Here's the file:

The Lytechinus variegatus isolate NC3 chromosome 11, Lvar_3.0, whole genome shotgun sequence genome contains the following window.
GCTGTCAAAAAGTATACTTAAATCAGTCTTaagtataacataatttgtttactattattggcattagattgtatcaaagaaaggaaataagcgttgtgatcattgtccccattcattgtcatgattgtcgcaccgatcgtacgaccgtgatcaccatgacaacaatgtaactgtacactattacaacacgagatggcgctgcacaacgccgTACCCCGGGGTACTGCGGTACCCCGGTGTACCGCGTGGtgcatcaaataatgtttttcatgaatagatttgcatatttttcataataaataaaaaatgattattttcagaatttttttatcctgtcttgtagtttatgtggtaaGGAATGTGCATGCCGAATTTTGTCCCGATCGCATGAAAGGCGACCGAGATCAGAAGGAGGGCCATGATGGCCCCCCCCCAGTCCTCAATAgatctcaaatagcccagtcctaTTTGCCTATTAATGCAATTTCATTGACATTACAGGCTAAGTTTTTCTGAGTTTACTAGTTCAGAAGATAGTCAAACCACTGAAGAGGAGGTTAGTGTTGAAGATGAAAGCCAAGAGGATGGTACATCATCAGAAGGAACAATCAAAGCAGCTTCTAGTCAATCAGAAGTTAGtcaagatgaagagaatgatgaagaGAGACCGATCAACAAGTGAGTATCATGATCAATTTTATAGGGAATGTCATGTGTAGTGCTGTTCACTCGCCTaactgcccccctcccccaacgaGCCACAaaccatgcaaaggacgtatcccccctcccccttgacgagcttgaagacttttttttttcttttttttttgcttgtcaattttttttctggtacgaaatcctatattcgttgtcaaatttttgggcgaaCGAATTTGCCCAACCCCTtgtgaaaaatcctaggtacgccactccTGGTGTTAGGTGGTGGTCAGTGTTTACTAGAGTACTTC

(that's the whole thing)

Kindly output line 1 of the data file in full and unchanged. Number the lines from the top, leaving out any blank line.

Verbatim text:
The Lytechinus variegatus isolate NC3 chromosome 11, Lvar_3.0, whole genome shotgun sequence genome contains the following window.